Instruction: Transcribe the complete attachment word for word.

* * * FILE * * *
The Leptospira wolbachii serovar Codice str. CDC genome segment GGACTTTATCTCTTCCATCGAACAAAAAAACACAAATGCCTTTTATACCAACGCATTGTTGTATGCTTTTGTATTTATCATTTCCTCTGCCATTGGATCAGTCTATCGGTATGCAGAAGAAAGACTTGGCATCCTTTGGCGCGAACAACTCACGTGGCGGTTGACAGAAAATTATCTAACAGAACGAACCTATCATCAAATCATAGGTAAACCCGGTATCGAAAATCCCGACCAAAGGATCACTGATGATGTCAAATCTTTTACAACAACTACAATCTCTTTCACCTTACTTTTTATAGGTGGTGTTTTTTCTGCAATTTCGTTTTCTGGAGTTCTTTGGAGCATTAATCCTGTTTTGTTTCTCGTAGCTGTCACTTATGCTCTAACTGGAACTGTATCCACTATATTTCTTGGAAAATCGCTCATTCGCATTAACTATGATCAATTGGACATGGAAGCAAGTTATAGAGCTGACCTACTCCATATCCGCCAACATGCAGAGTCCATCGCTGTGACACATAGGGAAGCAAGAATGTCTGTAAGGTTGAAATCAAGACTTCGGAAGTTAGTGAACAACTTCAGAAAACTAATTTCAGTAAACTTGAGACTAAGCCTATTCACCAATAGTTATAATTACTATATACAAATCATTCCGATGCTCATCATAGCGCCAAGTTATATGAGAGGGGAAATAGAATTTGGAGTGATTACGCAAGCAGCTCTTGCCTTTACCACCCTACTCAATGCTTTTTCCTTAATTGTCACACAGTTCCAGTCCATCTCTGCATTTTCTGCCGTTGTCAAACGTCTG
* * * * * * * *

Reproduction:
The Leptospira wolbachii serovar Codice str. CDC genome segment GGACTTTATCTCTTCCATCGAACAAAAAAACACAAATGCCTTTTATACCAACGCATTGTTGTATGCTTTTGTATTTATCATTTCCTCTGCCATTGGATCAGTCTATCGGTATGCAGAAGAAAGACTTGGCATCCTTTGGCGCGAACAACTCACGTGGCGGTTGACAGAAAATTATCTAACAGAACGAACCTATCATCAAATCATAGGTAAACCCGGTATCGAAAATCCCGACCAAAGGATCACTGATGATGTCAAATCTTTTACAACAACTACAATCTCTTTCACCTTACTTTTTATAGGTGGTGTTTTTTCTGCAATTTCGTTTTCTGGAGTTCTTTGGAGCATTAATCCTGTTTTGTTTCTCGTAGCTGTCACTTATGCTCTAACTGGAACTGTATCCACTATATTTCTTGGAAAATCGCTCATTCGCATTAACTATGATCAATTGGACATGGAAGCAAGTTATAGAGCTGACCTACTCCATATCCGCCAACATGCAGAGTCCATCGCTGTGACACATAGGGAAGCAAGAATGTCTGTAAGGTTGAAATCAAGACTTCGGAAGTTAGTGAACAACTTCAGAAAACTAATTTCAGTAAACTTGAGACTAAGCCTATTCACCAATAGTTATAATTACTATATACAAATCATTCCGATGCTCATCATAGCGCCAAGTTATATGAGAGGGGAAATAGAATTTGGAGTGATTACGCAAGCAGCTCTTGCCTTTACCACCCTACTCAATGCTTTTTCCTTAATTGTCACACAGTTCCAGTCCATCTCTGCATTTTCTGCCGTTGTCAAACGTCTG